This Year’s Super Bowl Ads Were All About Crypto and NFTs.

What does this mean for the future of digital assets?

In this year’s Super Bowl LVI—in which the Los Angeles Rams narrowly beat the Cincinnati Bengals—the average cost of a thirty-second commercial was $6.5 million. Any company, brand, or organization that wanted a slice of this limited airtime would certainly need to know what they were doing.

While the Super Bowl is obviously a big day for many of the world’s biggest football stars, it is also a big day for many of the world’s leading brands. This year’s ad class contained a lot of the classic product lines we’ve come to know over the years—food, beer, and car ads were all ubiquitous. However, there were also a few new names among this year’s leading advertisers. Cryptocurrency platforms, including FTX and Coinbase, enjoyed a tremendous level of success. Additionally, some of the more traditional brands, including Budweiser, Pepsi, and Kia, were able to successfully incorporate non-fungible tokens (NFT) into their content, as well.

So, what do these ads mean for the future of the digital asset community? Here are a few of our most pressing thoughts:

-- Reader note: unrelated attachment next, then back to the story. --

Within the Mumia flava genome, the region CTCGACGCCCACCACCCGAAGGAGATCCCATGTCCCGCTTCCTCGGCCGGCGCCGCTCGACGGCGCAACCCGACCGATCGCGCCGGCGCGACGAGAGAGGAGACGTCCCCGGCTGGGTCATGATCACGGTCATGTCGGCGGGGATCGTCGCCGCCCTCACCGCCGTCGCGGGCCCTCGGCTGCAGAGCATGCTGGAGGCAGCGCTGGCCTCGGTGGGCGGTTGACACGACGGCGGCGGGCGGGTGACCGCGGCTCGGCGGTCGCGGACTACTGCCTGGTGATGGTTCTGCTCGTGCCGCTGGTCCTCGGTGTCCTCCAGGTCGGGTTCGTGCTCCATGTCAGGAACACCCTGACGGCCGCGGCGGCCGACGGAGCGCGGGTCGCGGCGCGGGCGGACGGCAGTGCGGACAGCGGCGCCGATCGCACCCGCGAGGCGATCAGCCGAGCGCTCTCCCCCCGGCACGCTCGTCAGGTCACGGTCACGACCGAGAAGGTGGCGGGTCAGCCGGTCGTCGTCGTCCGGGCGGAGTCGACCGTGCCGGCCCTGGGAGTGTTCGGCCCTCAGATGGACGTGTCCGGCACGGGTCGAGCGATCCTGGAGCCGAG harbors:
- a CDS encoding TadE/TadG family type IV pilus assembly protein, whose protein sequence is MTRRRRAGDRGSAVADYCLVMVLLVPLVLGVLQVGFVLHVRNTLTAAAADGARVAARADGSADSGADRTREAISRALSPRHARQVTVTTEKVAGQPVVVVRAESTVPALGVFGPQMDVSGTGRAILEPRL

People Are Genuinely Interested in Digital Assets

It’s one thing to actually spend the millions of dollars needed to land a Super Bowl commercial—it’s another to actually generate results. And it seems that, as a whole, viewers were particularly interested in cryptocurrencies and brands using NFTs. According to marketing analyst Devin Carroll, “The advertisers that generated the second and third most Super Bowl-related tweets on Sunday were cryptocurrency exchange platforms FTX and Coinbase, who both ran promotions giving away cryptocurrencies while Pepsi, Kia, and Budweiser had success on social media with NFT-related content.”

This means that viewers were doing more than just passively having the commercials play in the background. They were actually taking to social media to discuss crypto and NFTs. And, as Google Analytics data suggests, people were also actively looking on the world’s leading search engine for more information.

Digital Assets are Being Pushed Further into the Mainstream

In the early years of the digital asset era (think Bitcoin, circa 2010), these assets were often viewed by the public as obscure or something that was reserved for only those who were incredibly tech-savvy—keep in mind, this is the same general public that considered the internet to be “a fad” in the 1990s. But this recent Super Bowl ad push helps illustrate how digital assets are continuing a strong push from the periphery of the investment community into a mainstream asset class.

According to Nielsen, the Super Bowl was viewed by about 101 million Americans. That means that more than 100 million Americans were exposed to crypto and NFT as concepts—for some, this was their first moment of exposure, for others, it helped reinforce their pre-existing understanding of these assets. The combination of widespread exposure, high levels of search engine activity, and the high volume of advertisements are all indicators that digital assets are being treated as a more mainstream asset class.